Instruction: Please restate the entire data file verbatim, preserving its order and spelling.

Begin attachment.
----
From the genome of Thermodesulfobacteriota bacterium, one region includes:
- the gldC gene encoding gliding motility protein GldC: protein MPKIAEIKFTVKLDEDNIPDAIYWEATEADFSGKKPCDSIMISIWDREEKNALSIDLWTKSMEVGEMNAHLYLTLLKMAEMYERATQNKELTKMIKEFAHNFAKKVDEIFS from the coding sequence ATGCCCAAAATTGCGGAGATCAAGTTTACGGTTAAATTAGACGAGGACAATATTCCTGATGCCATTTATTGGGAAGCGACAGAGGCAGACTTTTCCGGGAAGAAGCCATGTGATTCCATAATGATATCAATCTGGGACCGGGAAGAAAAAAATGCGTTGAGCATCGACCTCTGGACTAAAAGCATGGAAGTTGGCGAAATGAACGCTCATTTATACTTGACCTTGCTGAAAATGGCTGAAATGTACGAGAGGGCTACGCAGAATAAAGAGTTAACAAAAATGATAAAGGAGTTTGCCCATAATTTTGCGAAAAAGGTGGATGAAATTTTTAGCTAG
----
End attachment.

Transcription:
From the genome of Thermodesulfobacteriota bacterium, one region includes:
- the gldC gene encoding gliding motility protein GldC: protein MPKIAEIKFTVKLDEDNIPDAIYWEATEADFSGKKPCDSIMISIWDREEKNALSIDLWTKSMEVGEMNAHLYLTLLKMAEMYERATQNKELTKMIKEFAHNFAKKVDEIFS from the coding sequence ATGCCCAAAATTGCGGAGATCAAGTTTACGGTTAAATTAGACGAGGACAATATTCCTGATGCCATTTATTGGGAAGCGACAGAGGCAGACTTTTCCGGGAAGAAGCCATGTGATTCCATAATGATATCAATCTGGGACCGGGAAGAAAAAAATGCGTTGAGCATCGACCTCTGGACTAAAAGCATGGAAGTTGGCGAAATGAACGCTCATTTATACTTGACCTTGCTGAAAATGGCTGAAATGTACGAGAGGGCTACGCAGAATAAAGAGTTAACAAAAATGATAAAGGAGTTTGCCCATAATTTTGCGAAAAAGGTGGATGAAATTTTTAGCTAG